OK, I thought. Couple of possibilities. One, the backup software screwed up and didn’t clean up after itself. Incidentally, if you get random failures of backup software, you might want to make sure it’s merging the snapshot back. Possibility two.  I made a snapshot and forgot all about it. I didn’t remember making a snapshot, but I am over 50 and you know, the mind is the first to go . . .

There was a third possibility, but I’d kept pretty close rein on password etc. Just for kicks, I checked the log for snapshots, found where one had been created and thought, huh, maybe I did do something stupid.

So I cleaned up the snapshot, and went on.

A week later there was another snapshot, and I went what the heck! I dug deeper and this time I realized something unexpected had happened. I went to my boss and asked if he’d done a snapshot. Of course not. Did you give the root password out? Of course not.

I went and changed the password, and considered my next move. Clearly I had a hacker. Somehow, the password had been compromised so this time I created a new password and made it incredibly long and incredibly complex for the root account. But I also knew from my years as a cop that Burglars like to come back and shake doors that have yielded up a haul in the past.

I also needed to track whoever was doing this. So I downloaded and built myself a SNORT box. For those of you, who have never played with SNORT, let me tell you that this is one of the best Intrusion Detection Systems out there. The fact it’s free makes it even better.

Now, I watched and waited. Incidentally, there were several things I could have done to really lock it down, but I wanted to catch the guy. I was a bit suspicious, and what I was thinking was the password had been compromised the old fashioned way. Someone gave it to the hacker. If my guesses were right, they would again.

I week later, I had not one, but two snapshots. And now I went hunting.  Snort spat up connection information for that time and I tracked the successful attempts and unsuccessful attempts to one IP address.  I ran off the information, found which workstation had leased that IP address and went and paid the operator a visit.  Guess what, it was my buddy, Donnie.

“OK,” I said, slipping back into my old cop self.  “Why are you doing what you’re doing, Donnie?’

I showed him my evidence and he began talking. “I wanted to do what I told you, take the pressure off you . . .”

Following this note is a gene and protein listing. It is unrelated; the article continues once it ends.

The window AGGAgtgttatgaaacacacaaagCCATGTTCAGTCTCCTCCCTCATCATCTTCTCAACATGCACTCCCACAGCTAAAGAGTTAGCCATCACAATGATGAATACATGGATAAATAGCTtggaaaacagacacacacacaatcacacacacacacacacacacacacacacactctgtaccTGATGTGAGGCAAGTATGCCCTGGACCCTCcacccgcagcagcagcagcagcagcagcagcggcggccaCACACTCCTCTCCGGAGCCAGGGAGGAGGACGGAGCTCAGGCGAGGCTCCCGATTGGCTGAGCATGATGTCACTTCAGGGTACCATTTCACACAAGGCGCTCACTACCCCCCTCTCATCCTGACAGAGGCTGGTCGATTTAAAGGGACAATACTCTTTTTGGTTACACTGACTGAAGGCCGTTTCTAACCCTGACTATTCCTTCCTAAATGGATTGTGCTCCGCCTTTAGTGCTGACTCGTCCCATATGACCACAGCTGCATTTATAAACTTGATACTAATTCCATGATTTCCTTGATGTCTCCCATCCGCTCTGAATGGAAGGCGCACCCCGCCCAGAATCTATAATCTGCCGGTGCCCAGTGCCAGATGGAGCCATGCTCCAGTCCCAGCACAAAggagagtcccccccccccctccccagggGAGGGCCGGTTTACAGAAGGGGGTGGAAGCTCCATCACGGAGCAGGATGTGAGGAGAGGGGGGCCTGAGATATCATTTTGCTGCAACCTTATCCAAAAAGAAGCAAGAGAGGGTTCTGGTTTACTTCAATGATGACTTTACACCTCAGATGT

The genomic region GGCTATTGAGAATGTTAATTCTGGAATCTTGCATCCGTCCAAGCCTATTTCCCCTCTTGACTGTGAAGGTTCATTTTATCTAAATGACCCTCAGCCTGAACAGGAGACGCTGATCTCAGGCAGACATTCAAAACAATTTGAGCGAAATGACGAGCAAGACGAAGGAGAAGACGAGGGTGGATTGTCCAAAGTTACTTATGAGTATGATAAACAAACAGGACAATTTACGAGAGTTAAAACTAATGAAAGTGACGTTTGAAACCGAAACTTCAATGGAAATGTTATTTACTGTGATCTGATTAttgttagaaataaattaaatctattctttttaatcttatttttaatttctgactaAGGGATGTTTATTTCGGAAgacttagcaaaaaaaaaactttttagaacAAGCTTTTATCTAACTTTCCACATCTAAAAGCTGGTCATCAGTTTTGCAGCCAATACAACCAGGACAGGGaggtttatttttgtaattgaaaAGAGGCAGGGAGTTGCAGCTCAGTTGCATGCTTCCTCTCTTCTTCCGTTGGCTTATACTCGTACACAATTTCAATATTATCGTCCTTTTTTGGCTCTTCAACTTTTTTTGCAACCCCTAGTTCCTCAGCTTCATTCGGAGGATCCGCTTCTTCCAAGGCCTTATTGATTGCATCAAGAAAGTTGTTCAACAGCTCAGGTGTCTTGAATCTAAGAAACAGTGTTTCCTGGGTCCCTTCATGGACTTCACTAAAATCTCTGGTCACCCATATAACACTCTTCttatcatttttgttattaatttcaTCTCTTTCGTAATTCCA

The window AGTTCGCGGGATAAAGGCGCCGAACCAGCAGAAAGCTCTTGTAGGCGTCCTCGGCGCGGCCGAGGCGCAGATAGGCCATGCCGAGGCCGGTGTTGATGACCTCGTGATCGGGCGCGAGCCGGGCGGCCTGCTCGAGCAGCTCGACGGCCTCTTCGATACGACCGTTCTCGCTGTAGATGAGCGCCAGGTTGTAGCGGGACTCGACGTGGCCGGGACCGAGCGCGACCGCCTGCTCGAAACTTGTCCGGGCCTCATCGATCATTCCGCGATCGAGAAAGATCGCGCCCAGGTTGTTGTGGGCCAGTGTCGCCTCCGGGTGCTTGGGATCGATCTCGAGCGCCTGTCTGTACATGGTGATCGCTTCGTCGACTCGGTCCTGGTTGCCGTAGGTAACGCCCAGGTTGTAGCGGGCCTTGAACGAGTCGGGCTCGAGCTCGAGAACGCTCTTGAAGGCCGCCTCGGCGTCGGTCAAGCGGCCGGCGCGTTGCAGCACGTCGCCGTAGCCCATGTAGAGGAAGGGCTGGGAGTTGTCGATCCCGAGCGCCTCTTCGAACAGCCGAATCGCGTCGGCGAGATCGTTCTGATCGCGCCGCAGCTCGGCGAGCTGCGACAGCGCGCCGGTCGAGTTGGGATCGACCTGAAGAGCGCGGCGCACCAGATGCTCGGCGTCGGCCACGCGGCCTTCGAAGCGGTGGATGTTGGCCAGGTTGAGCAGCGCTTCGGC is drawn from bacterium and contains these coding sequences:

“Sure you did, and that’s why I’m still handing out disk drives while you’re not.” I’d already done a remote check of his machine and asked, “Where are the VMs?”

“On an external hard drive,” he answered after a second. “It’s at home.”

“Why home?” I asked.

“I put them on a server,” he said. “And I’m letting my friends play with them!”

I felt the color drain from my face. The software, the data, all of it was proprietary stuff. And now it’s on the net! “Show me!”

He opened Firefox, typed in an address, and the next thing I saw was a web page showing an XP Box witha  vSphere client and a number of the machines listed. He hadn’t even bothered to lock it down good and anyone and everyone could access it.

I nodded. My worst nightmare was unfolding before my eyes and ears. “How did you get the VMs?” I asked.

He looked uncomfortable for a moment and then explained.  “I logged in through the vSphere client and made a snapshot. I was then able to just copy the VMX and VMDK files to my external hard drive. I took them home and opened them up in VMPlayer!”

“And so we’re having this conversation because you forgot to clean up after yourself.” It was time to ask the question for which I already knew the answer. “Where did you get the password?” I asked. “I asked them not to tell you because you’d said no.” He looked around and sighed. “I told them what I wanted to do, they thought it made sense, and they gave it to me.”

“Who’s ‘they’?”

“The company president and your boss!”

By this time I’d done a head slap, shook my head, and snarled, “Come with me!”

We walked into the president’s office and told him what I’d found and how his proprietary software was now out on the internet for anyone in the world to steal.

Later I got the whole story. He’d done the razzle dazzle, gee-whiz doesn’t this make sense dance, and they swallowed it. “We trusted him,” the company president lamented.

Needless to say, he wasn’t working there much longer. With the police in tow, we acquired his web server, and external hard drive and the mere fact he didn’t go to jail is because this security incident would have been too embarrassing for many.

Things quieted down a bit after that. As for Donnie, I haven’t seen any evidence he’s even in IT anymore. For all I know, he’s selling used cars someplace and is living happily ever after.

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Richard is a freelance IT consultant, a blogger, and a teacher for Saisoft where he teaches VMware Administration, Citrix XenApp, Disaster Planning and Recovery for IT, and Comptia Server+